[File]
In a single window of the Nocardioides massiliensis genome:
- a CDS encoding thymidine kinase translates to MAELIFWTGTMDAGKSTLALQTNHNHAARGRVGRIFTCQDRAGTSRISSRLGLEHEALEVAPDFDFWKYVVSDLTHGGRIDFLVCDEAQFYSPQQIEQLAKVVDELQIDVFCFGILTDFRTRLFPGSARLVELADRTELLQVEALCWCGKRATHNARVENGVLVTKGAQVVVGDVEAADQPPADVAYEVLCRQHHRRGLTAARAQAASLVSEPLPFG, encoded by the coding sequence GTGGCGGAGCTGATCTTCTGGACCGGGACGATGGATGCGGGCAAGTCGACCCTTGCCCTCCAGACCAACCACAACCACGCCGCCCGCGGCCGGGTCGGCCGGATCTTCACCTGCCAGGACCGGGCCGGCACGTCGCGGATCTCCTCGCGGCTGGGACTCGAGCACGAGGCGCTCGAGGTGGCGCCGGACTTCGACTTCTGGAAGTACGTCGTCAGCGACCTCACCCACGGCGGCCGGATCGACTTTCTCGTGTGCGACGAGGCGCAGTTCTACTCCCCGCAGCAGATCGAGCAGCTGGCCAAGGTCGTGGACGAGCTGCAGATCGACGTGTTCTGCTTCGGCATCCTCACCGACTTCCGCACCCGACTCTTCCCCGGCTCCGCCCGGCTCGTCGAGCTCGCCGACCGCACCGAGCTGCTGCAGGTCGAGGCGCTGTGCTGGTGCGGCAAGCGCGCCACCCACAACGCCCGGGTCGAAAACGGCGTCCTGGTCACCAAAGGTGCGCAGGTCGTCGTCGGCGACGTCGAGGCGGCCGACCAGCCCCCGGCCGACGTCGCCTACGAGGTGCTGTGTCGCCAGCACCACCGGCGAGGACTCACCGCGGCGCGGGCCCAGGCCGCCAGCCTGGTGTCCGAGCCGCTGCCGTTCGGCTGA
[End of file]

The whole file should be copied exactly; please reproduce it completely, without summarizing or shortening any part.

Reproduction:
In a single window of the Nocardioides massiliensis genome:
- a CDS encoding thymidine kinase translates to MAELIFWTGTMDAGKSTLALQTNHNHAARGRVGRIFTCQDRAGTSRISSRLGLEHEALEVAPDFDFWKYVVSDLTHGGRIDFLVCDEAQFYSPQQIEQLAKVVDELQIDVFCFGILTDFRTRLFPGSARLVELADRTELLQVEALCWCGKRATHNARVENGVLVTKGAQVVVGDVEAADQPPADVAYEVLCRQHHRRGLTAARAQAASLVSEPLPFG, encoded by the coding sequence GTGGCGGAGCTGATCTTCTGGACCGGGACGATGGATGCGGGCAAGTCGACCCTTGCCCTCCAGACCAACCACAACCACGCCGCCCGCGGCCGGGTCGGCCGGATCTTCACCTGCCAGGACCGGGCCGGCACGTCGCGGATCTCCTCGCGGCTGGGACTCGAGCACGAGGCGCTCGAGGTGGCGCCGGACTTCGACTTCTGGAAGTACGTCGTCAGCGACCTCACCCACGGCGGCCGGATCGACTTTCTCGTGTGCGACGAGGCGCAGTTCTACTCCCCGCAGCAGATCGAGCAGCTGGCCAAGGTCGTGGACGAGCTGCAGATCGACGTGTTCTGCTTCGGCATCCTCACCGACTTCCGCACCCGACTCTTCCCCGGCTCCGCCCGGCTCGTCGAGCTCGCCGACCGCACCGAGCTGCTGCAGGTCGAGGCGCTGTGCTGGTGCGGCAAGCGCGCCACCCACAACGCCCGGGTCGAAAACGGCGTCCTGGTCACCAAAGGTGCGCAGGTCGTCGTCGGCGACGTCGAGGCGGCCGACCAGCCCCCGGCCGACGTCGCCTACGAGGTGCTGTGTCGCCAGCACCACCGGCGAGGACTCACCGCGGCGCGGGCCCAGGCCGCCAGCCTGGTGTCCGAGCCGCTGCCGTTCGGCTGA